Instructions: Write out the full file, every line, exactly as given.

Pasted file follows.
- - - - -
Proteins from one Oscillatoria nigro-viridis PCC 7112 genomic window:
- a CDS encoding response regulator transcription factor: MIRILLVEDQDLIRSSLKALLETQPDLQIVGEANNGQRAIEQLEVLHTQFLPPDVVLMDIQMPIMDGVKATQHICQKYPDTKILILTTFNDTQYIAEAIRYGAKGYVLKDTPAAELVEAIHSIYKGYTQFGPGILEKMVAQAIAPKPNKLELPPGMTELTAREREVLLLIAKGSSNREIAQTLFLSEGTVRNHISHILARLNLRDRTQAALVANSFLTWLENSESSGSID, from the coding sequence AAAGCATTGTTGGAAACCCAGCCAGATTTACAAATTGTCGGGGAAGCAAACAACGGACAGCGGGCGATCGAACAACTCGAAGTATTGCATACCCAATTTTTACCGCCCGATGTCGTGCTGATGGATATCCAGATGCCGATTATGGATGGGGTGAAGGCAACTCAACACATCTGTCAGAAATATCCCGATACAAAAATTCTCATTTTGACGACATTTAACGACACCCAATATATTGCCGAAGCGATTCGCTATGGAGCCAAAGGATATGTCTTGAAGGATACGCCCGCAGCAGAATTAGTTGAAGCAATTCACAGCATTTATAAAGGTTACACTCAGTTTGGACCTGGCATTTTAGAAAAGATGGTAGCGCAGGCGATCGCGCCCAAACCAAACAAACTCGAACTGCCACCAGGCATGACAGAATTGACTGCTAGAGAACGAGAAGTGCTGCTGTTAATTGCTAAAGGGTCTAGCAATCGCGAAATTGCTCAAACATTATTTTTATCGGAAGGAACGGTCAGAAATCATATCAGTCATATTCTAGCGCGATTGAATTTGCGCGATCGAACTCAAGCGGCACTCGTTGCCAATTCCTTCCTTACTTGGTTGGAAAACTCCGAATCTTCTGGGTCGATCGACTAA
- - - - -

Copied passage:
Proteins from one Oscillatoria nigro-viridis PCC 7112 genomic window:
- a CDS encoding response regulator transcription factor: MIRILLVEDQDLIRSSLKALLETQPDLQIVGEANNGQRAIEQLEVLHTQFLPPDVVLMDIQMPIMDGVKATQHICQKYPDTKILILTTFNDTQYIAEAIRYGAKGYVLKDTPAAELVEAIHSIYKGYTQFGPGILEKMVAQAIAPKPNKLELPPGMTELTAREREVLLLIAKGSSNREIAQTLFLSEGTVRNHISHILARLNLRDRTQAALVANSFLTWLENSESSGSID, from the coding sequence AAAGCATTGTTGGAAACCCAGCCAGATTTACAAATTGTCGGGGAAGCAAACAACGGACAGCGGGCGATCGAACAACTCGAAGTATTGCATACCCAATTTTTACCGCCCGATGTCGTGCTGATGGATATCCAGATGCCGATTATGGATGGGGTGAAGGCAACTCAACACATCTGTCAGAAATATCCCGATACAAAAATTCTCATTTTGACGACATTTAACGACACCCAATATATTGCCGAAGCGATTCGCTATGGAGCCAAAGGATATGTCTTGAAGGATACGCCCGCAGCAGAATTAGTTGAAGCAATTCACAGCATTTATAAAGGTTACACTCAGTTTGGACCTGGCATTTTAGAAAAGATGGTAGCGCAGGCGATCGCGCCCAAACCAAACAAACTCGAACTGCCACCAGGCATGACAGAATTGACTGCTAGAGAACGAGAAGTGCTGCTGTTAATTGCTAAAGGGTCTAGCAATCGCGAAATTGCTCAAACATTATTTTTATCGGAAGGAACGGTCAGAAATCATATCAGTCATATTCTAGCGCGATTGAATTTGCGCGATCGAACTCAAGCGGCACTCGTTGCCAATTCCTTCCTTACTTGGTTGGAAAACTCCGAATCTTCTGGGTCGATCGACTAA